Two big grins greeted me when I walked into the small conference room with loan documents under my arm. Amit, the buyer and Moti, her Realtor© had worked hard to get to this point. Moti had found a cabin for sale surrounded by trees and lots of land in the Santa Cruz Mountains. It needed some work, but Amit is a highly creative woman, and she was eager to begin putting her personal stamp on her new home.
This transaction was especially gratifying for me personally, because Amit and I have been friends for nearly ten years. She divorced some years earlier, and her former husband sold the family home for less than the loan balance—a short sale. Because the loan was in Amit’s name, the short sale (and the late payments leading up to it) appeared on her credit report, severely affecting her ability to get mortgage financing, even though she had not been responsible for the late payments or involved in the short sale.
“I would love to own a home again,” she told me earlier this year, “but I have to wait seven years because of the short sale, right?” It is true that a certain amount of time must elapse after a short sale or foreclosure (it is called “seasoning”), but the requirements vary according to loan program, down payment and other circumstances. Since Amit had enough cash to make a 20% down payment, she was eligible for a new loan just two years after the short sale.
“You’re kidding, right?” she said to me when I told her this. “Are you telling me someone will actually lend me money to buy a house?” She was wide-eyed at the prospect.
“Sure,” I told her. “We’ll have to jump through the usual hoops, but we can definitely do this.” I gave her the list of documents I would need to process her loan.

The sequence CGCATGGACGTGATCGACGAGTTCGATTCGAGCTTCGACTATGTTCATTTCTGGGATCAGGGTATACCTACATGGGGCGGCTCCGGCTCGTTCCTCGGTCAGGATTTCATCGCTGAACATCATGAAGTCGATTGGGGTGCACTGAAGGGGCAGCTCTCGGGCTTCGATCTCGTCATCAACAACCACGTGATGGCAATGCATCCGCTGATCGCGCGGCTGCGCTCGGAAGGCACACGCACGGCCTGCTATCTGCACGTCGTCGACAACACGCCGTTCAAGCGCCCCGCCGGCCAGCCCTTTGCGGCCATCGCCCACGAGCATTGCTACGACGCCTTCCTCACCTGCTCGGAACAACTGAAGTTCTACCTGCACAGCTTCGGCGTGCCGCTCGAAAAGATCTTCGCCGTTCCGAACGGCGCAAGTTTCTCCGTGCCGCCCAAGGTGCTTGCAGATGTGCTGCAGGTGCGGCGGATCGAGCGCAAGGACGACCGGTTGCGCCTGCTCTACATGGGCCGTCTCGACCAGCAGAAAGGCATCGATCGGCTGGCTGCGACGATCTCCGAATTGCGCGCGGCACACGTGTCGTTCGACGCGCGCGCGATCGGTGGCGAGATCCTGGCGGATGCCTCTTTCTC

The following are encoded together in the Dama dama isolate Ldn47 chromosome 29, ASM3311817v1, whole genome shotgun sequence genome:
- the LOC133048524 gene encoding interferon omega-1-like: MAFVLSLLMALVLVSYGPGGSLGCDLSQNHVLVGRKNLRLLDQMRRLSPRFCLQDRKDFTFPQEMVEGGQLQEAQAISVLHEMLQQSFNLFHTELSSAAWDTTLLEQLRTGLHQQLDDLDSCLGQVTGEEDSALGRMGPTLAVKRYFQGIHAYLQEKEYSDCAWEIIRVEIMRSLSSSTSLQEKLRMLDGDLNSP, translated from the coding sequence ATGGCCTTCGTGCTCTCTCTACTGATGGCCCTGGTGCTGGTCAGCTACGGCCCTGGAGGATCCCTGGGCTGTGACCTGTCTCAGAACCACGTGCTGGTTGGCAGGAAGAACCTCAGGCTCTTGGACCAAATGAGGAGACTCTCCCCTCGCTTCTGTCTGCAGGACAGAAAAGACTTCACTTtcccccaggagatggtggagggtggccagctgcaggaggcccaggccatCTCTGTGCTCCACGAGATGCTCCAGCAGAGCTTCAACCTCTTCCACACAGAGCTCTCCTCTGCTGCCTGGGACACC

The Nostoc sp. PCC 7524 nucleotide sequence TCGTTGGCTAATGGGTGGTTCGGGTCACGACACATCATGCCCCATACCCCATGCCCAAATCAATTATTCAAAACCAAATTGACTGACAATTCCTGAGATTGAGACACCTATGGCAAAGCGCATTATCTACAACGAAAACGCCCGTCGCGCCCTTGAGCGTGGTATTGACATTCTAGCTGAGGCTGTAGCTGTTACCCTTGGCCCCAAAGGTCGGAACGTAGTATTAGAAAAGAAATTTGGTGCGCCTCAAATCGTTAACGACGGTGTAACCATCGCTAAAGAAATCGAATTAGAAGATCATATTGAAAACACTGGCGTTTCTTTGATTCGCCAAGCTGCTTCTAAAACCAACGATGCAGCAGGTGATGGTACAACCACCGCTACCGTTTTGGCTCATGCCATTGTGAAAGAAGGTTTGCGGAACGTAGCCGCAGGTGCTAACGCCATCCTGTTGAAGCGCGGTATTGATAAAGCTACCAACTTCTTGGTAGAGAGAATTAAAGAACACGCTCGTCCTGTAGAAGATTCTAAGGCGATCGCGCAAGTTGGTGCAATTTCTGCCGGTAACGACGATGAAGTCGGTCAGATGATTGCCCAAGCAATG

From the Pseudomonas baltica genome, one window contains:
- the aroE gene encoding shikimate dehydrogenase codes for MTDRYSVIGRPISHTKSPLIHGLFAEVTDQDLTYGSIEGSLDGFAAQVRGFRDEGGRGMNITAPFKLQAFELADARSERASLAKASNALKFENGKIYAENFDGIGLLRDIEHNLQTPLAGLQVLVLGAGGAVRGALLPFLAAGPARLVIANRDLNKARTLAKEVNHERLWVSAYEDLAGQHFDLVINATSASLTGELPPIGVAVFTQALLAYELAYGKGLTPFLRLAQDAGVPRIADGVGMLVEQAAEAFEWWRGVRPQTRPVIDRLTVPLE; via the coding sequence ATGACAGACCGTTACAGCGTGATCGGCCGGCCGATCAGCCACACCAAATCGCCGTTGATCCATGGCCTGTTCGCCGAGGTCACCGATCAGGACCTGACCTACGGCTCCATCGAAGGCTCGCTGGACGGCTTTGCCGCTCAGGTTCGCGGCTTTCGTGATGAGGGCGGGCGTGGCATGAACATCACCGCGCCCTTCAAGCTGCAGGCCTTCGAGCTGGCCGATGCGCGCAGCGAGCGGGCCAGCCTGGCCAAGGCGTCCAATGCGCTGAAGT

Four months after that conversation, we were sitting around the table, signing an inch-thick stack of loan documents. She will move into her new home in less than a week.
There is a lesson in this. There is a common narrative—a false one—that goes like this: “Rates are really good today, but who can qualify?” And this one: “Even if you can get a loan by some miracle, you won’t be able to get an offer accepted. There are too many cash buyers out there.” The reason these two narratives are damaging is that many people buy into them—and don’t bother to try to make their dream a reality.
Fortunately, my friend Amit (and her talented Realtor©, Moti) refused to accept these fictions. Other people who have been through short sales may not have to wait at all. Under some conditions, a homeowner who had a short sale may be able to qualify for an FHA loan (with a 3.5% down payment) with no seasoning at all!
Here is the point: if you have a dream—home ownership in the case of my friend Amit—you should get all the facts available before giving up on it.
You might just be pleasantly surprised.